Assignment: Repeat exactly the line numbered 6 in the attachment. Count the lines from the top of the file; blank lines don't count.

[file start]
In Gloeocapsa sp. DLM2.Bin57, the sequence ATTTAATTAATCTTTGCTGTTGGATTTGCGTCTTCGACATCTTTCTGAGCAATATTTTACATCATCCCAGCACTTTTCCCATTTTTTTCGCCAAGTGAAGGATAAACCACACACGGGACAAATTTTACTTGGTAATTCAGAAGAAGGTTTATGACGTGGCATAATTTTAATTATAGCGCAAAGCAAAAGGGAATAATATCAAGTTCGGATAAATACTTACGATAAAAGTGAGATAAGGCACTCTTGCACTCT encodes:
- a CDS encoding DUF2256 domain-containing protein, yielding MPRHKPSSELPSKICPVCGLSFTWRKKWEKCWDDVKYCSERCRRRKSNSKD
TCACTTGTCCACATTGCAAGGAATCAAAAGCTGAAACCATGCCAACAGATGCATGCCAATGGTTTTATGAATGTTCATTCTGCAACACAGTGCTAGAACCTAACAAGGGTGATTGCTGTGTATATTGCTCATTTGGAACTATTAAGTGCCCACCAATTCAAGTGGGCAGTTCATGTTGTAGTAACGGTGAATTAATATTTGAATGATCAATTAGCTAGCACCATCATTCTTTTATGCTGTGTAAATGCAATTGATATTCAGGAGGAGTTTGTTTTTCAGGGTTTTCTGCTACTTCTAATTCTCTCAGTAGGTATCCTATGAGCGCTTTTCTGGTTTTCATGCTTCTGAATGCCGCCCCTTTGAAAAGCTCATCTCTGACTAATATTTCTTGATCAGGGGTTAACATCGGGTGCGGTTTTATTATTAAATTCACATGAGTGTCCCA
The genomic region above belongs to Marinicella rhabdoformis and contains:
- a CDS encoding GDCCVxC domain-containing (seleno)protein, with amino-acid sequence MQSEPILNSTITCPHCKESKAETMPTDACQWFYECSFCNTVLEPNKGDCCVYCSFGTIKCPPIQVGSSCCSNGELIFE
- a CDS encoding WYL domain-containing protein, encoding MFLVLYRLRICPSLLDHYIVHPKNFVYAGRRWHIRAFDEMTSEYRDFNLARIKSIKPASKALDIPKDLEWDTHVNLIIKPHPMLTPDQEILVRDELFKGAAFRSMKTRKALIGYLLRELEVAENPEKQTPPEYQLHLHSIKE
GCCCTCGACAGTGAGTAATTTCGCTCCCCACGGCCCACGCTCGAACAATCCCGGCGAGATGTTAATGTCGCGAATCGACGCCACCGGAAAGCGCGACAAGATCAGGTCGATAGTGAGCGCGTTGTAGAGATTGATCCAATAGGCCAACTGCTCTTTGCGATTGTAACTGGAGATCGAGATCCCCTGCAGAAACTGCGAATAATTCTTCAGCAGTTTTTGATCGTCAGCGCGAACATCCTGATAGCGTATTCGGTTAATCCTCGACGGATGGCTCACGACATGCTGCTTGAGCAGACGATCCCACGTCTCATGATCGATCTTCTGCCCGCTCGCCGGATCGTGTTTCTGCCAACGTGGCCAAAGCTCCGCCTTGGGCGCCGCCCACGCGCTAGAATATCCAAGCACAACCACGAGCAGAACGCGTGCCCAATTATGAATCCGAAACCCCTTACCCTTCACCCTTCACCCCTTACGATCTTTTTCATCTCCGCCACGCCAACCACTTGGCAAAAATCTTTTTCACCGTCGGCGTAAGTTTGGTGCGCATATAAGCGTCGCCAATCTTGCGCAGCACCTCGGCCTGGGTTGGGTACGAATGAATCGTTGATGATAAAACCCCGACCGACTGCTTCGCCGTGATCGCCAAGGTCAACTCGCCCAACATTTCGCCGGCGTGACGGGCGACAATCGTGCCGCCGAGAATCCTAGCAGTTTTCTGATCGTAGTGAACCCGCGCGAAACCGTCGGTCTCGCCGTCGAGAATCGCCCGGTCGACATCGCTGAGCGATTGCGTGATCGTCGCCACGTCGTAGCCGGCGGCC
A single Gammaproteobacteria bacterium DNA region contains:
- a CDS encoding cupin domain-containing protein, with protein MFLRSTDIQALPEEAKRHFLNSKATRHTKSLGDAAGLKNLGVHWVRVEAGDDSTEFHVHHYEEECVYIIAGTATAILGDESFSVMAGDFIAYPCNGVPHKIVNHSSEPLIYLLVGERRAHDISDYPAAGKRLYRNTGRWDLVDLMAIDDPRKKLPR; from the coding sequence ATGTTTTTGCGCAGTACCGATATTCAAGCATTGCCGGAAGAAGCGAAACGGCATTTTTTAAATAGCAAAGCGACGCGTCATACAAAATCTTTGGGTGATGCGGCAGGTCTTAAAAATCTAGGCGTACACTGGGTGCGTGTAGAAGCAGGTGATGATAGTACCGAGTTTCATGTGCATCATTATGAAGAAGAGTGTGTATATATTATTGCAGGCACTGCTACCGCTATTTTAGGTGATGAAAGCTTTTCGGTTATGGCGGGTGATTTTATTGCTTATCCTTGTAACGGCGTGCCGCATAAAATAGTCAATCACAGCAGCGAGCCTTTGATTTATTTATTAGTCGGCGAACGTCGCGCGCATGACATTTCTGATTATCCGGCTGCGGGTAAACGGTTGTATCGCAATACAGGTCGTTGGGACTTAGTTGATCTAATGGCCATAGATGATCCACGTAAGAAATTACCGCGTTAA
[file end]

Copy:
- a CDS encoding WYL domain-containing protein, encoding MFLVLYRLRICPSLLDHYIVHPKNFVYAGRRWHIRAFDEMTSEYRDFNLARIKSIKPASKALDIPKDLEWDTHVNLIIKPHPMLTPDQEILVRDELFKGAAFRSMKTRKALIGYLLRELEVAENPEKQTPPEYQLHLHSIKE